Docket Management
Docket: 02N-0209 - Request for Comment on First Amendment Issues
Comment Number: EC -253

Accepted - Volume 4

Comment Record
Commentor Mr. VICTOR G Pierson Date/Time 2002-07-29 10:29:13
Organization Mr. VICTOR G Pierson
Category Dietary Supplement Industry

Comments for FDA General
Questions
1. Are there arguments for regulating speech about drugs more comprehensively than, for example, about dietary supplements? What must an administrative record contain to sustain such a position? In particular, could FDA sustain a position that certain promotional speech about drugs is inherently misleading, unless it complies with FDA requirements? Does anything turn on whether the speech is made to learned intermediaries or to consumers? What is the evidentiary basis of such a distinction? I want the public to continue to receive the benefits of the Dietary Supplement Health in Education Act(DSHEA) 1994. I, and others like me who have received great benefits from Dietary Supplements, must continue to be allowed to receive the information relative to NON-prescription drugs/foods. Pharmaceutical companies and their lobbyists MUST NOT be allowed to take away our right to be informed by the evidence of over 20,000 scientific studies conducted over the last 20+ years showing the benefits of glyconutrients and other foods when introduced into the human body. Even the wise individuals of 2,000 years ago said to look to nature to find the answer to many/most of human ailments. Nature IS providing healing answers far beyond those being foisted upon the public by the pharmaceutical companies. Our bodies know how to heal themselves when given the proper nutrition. It seems that the only interest of the pharmaceutical companies is to 'get money' from the individuals by masking the symptoms of the many diseases with their drugs and to prolong the use of their drugs (lifetime, if possible) without actually curing the disease. While all drugs have an LD50 rating, their is no rating for foods(LD = 0). Currently, properly prescribed pharmaceutical drugs are the number 4 or 5 killer of humans, following heart disease, cancer, etc., and many of the current drugs are NOT as EFFECTIVE as older drugs, but because of the advertising HYPE from the drug companies become 'leading sellers' only to be withdrawn, in a relatively short period of time by the FDA after tissue damage and death cause/demand them to be withdrawn. Scientific evidence shows that the human body will actually heal itself of most diseases if given the right foods. Thus, I demand the right to continue to receive the benefits of the First Amendment by being informed, and having the protection of, the Dietary Supplement Health in Education Act(DSHEA) of 1994.
2. Is FDA's current position regarding direct-to-consumer and other advertisements consistent with empirical research on the effects of those advertisements, as well as with relevant legal authority? What are the positive and negative effects, if any, of industry's promotion of prescription drugs, biologics, and/or devices? Does the current regulatory approach and its implementation by industry lead to over-prescription of drugs? Do they increase physician visits or patient compliance with medication regimes? Do they cause patient visits that lead to treatment for under-diagnosed diseases? Does FDA's current approach and its implementation by industry lead to adequate treatment for under-diagnosed diseases? Do they lead to adequate patient understanding of the potential risks associated with use of drugs? Does FDA's current approach and its implementation by industry create any impediments to the ability of doctors to give optimal medical advice or prescribe optimal treatment? Do NOT change DSHEA '94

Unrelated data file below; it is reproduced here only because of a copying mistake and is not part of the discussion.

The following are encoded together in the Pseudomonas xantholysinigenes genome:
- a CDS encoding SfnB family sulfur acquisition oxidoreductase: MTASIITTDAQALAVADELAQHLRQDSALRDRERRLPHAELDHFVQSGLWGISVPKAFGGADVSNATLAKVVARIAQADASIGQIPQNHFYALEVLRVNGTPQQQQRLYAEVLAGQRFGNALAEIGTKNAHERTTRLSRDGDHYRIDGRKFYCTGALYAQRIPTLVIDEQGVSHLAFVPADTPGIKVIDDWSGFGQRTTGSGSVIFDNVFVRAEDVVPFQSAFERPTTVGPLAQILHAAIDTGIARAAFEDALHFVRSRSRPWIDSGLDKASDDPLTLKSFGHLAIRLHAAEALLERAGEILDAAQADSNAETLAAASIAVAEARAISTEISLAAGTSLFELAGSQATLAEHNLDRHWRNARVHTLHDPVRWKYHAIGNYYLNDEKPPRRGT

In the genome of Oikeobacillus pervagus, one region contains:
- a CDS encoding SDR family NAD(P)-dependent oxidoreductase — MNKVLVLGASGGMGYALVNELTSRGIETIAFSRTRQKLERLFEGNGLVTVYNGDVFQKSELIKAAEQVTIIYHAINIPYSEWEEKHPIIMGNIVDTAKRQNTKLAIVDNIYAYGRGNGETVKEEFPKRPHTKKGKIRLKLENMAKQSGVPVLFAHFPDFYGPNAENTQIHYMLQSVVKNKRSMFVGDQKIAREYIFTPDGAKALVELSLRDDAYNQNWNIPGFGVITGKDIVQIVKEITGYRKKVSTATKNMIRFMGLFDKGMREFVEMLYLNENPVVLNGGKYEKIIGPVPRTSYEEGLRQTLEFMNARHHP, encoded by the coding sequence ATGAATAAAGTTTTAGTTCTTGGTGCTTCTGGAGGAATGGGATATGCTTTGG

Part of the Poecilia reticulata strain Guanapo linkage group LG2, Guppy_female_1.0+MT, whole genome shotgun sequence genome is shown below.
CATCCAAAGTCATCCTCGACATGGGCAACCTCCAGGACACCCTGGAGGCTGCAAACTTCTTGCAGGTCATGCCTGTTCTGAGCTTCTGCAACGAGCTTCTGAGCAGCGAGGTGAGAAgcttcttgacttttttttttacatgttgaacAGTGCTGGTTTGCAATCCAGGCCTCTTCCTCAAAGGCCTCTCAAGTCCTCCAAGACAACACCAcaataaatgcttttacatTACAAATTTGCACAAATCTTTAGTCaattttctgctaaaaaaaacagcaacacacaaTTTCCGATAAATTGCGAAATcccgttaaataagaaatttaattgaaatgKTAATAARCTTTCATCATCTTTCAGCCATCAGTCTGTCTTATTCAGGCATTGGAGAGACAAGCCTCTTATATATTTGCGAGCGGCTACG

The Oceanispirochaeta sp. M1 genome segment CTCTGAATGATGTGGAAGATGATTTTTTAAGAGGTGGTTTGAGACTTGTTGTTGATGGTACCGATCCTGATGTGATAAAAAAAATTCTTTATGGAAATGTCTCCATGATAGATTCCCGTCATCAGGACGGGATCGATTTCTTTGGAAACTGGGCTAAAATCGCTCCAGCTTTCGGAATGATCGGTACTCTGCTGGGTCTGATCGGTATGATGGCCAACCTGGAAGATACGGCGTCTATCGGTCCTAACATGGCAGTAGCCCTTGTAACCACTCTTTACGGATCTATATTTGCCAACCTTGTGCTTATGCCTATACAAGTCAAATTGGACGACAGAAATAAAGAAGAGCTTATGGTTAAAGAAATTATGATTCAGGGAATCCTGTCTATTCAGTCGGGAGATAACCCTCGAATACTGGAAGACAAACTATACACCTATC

3. May FDA distinguish claims concerning conventional foods from those relating to dietary supplements, taking into account limits on claims that can be made about foods in the Nutrition Labeling and Education Act, 21 U.S.C. 301, 321, 337, 343, 371? What must an administrative record contain to sustain or deny claims on food labels? How can information best be presented in a succinct but non-misleading fashion? To what extent do assertions in claims need qualifications or disclaimers added to the label to avoid any misconceptions that consumers may draw? Is there a basis to believe that consumers approach claims about conventional foods and dietary supplements differently? Do NOT change DSHEA '94
4. Should disclaimers be required to be in the same (or smaller or larger) size of type and given equal prominence with claims? Is there any relevant authority or social science research on this issue? Do NOT change DSHEA '94
5. How can warnings be made most effective in preventing harm while minimizing the chances of consumer confusion or inattention? Is there any evidence as to which types of warnings consumers follow or disregard? Do NOT change DSHEA '94
6. What arguments or social science evidence, if any, can be used to support distinguishing between claims made in advertisements and those made on labels? Does the First Amendment and the relevant social science evidence afford the Government greater latitude over labels? Do NOT change DSHEA '94
7. Would permitting speech by manufacturer, distributor, and marketer about off-label uses undermine the act's requirement that new uses must be approved by the FDA? If so, how? If not, why not? What is the extent of FDA's ability to regulate speech concerning off-label uses? Do NOT change DSHEA '94
8. Do FDA's speech-related regulations advance the public health concerns they are designed to address? Are there other alternative approaches that FDA could pursue to accomplish those objectives with fewer restrictions on speech? Do NOT change DSHEA '94
9. Are there any regulations, guidance, policies, and practices FDA should change, in light of governing First Amendment authority? Do NOT change DSHEA '94




EC -253